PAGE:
Turn Off, Tune In, Log Out
While I think Twitter is quite ingenious--and I use it daily--I'd rather it didn't exist [June 15]. I like getting updates from people I admire, but I always think about them tweeting while they're supposed to be doing other things, and I wonder how the quality of their work will suffer because they're not entirely focused on it. Alyssa Green, DINWIDDIE, VA.
The overblown coverage of Twitter in the media has grown tiresome. Steven Johnson reports that Twitter had 17.1 million visitors internationally in April, but with the U.S. population at more than 300 million, the percentage of users that are American is pretty small. Furthermore, according to Nielsen, 60% of users drop out after a month. "Once just a fad"? Sounds like it's still a relatively small and concentrated fad. Members of the media never grasp that they are not representative of the country as a whole. Barb Neff, SANTA MONICA, CALIF.
Johnson noted that at the education conference he attended, people were typing and reading tweets. This means that they were not engaged in the discussion at the table and that this new communication tool was actually distracting from rather than enhancing the discussions at the forum. It can easily be argued that the ideas lost from the discussion at hand far outweighed the brief ones gained via Twitter. Aside from being a new venue to reinforce our sadly shortened attention spans, Twitter is a narcissist's dream of one-way communication. I, for one, will never care what Shaq is doing or thinking about anything. I don't care what anyone had for breakfast. I don't care what I had for breakfast. Tom Granger, WILMINGTON, DEL.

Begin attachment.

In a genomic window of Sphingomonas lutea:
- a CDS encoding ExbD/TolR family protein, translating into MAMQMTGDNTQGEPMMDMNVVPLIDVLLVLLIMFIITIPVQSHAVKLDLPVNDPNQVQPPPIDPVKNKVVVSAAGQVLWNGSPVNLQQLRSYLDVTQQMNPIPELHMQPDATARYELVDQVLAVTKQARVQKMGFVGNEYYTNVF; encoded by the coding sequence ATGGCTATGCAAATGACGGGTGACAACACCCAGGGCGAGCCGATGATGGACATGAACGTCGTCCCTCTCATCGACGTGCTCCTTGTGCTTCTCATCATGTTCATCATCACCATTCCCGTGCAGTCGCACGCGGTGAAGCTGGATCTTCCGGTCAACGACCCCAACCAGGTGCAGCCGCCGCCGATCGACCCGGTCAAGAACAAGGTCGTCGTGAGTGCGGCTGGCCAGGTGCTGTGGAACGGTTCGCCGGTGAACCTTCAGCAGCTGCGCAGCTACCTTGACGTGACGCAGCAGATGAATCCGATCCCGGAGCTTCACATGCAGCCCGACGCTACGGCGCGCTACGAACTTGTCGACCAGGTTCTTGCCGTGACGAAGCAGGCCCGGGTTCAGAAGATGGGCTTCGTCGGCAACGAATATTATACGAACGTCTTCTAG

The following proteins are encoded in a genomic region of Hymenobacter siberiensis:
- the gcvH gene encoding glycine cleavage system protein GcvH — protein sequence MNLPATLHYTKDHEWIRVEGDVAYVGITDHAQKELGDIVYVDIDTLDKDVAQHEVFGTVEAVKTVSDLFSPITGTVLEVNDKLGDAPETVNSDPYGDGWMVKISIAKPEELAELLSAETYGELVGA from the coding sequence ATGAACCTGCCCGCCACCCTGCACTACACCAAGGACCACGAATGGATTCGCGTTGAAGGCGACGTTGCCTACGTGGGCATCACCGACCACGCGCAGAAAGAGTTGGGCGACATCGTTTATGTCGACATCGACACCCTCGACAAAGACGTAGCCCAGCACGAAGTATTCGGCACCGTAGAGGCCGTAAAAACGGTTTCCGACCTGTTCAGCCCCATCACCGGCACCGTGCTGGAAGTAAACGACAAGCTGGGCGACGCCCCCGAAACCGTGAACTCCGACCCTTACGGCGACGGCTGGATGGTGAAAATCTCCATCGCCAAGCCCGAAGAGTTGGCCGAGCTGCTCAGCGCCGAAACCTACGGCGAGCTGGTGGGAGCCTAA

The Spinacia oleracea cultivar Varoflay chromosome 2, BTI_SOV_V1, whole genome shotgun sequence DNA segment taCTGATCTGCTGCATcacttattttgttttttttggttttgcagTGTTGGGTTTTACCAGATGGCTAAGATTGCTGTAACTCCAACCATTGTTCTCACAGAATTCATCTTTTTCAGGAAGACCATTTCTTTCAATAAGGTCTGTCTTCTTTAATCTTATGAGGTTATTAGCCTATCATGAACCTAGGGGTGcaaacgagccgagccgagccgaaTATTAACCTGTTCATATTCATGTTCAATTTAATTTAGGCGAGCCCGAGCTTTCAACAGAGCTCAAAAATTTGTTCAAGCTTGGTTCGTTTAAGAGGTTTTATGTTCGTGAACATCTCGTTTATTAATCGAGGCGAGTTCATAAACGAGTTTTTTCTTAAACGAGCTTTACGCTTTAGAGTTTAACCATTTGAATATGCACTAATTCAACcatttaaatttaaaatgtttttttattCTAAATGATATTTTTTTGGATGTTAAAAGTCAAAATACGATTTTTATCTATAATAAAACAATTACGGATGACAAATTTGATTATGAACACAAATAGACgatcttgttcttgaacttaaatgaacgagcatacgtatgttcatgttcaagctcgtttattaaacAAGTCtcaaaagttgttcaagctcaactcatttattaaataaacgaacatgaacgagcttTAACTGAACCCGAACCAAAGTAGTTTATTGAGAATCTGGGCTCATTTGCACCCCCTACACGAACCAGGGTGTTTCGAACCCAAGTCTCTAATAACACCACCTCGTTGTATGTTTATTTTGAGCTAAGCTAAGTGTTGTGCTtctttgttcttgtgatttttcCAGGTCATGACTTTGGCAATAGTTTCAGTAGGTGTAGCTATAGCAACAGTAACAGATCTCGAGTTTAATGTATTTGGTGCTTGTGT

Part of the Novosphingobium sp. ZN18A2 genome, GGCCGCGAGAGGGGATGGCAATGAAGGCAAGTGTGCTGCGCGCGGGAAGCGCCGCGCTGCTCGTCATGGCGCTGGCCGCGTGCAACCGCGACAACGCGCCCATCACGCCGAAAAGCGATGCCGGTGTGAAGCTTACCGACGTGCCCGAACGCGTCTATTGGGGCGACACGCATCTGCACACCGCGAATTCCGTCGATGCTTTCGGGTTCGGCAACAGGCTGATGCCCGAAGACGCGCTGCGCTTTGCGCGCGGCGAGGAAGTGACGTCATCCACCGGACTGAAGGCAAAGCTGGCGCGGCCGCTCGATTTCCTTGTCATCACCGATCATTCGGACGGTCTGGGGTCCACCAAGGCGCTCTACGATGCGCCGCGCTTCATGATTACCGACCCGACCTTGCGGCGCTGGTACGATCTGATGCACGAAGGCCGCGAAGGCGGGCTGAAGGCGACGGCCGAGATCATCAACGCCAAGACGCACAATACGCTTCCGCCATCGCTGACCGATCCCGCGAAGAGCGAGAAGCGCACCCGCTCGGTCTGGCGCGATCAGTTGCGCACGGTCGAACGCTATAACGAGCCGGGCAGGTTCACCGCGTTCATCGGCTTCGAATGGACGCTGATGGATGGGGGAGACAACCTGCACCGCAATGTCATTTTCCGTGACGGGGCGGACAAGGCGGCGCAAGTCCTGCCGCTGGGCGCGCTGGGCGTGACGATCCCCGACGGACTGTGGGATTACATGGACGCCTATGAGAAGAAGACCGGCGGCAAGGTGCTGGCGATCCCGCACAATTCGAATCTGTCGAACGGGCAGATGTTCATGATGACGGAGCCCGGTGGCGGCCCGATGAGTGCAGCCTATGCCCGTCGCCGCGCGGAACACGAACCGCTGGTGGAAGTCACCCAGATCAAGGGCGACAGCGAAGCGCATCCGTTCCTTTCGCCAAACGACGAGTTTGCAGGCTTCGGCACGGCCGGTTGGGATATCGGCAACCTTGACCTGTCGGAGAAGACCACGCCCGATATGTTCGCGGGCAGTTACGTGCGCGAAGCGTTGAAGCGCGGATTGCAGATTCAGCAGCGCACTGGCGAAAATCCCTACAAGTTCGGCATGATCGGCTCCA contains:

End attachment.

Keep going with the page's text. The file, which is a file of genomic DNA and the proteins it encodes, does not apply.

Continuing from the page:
I predict that the twitterification of our society is going to lead to an exponential increase in early-onset Alzheimer's. We're increasing the rate of input to our brains and decreasing the time for processing information, and our brains are going to revolt. That, in turn, will lead to the next big industry: de-twitterification rooms where you can sit alone and unconnected, with nothing but a giant aquarium and a beanbag. Marty Decker, BEND, ORE.
Health Care and the Hill
In her article on health-care reform, Karen Tumulty states the health industry needs a "cultural and economic revolution" [June 15]. I cannot agree more. But in her discussion of the five big health-care dilemmas, she omitted two key financial advantages of a single-payer system: dramatic reduction in administrative costs and elimination of profit. A single-payer system would immediately make hundreds of billions of dollars available to purchase health care and give everyone access without increasing taxes or costs to employers. Hospitals, physicians and other providers could be paid more appropriately, and the benefits package could be expanded. Such a system would also reduce providers' costs by decreasing their administrative burden. Why is a single-payer system being ignored by Congress? David Heard, M.D., SEATTLE
Re "the 5 big health-care dilemmas": The 800-pound gorilla in the room is medical-malpractice lawsuits. If those were brought under control, health-care costs would drop dramatically. Physicians would have no reason to practice "lawsuit prevention." But it won't happen. Most people in our government are lawyers. Robert K. Wismer, MILLERSVILLE, PA.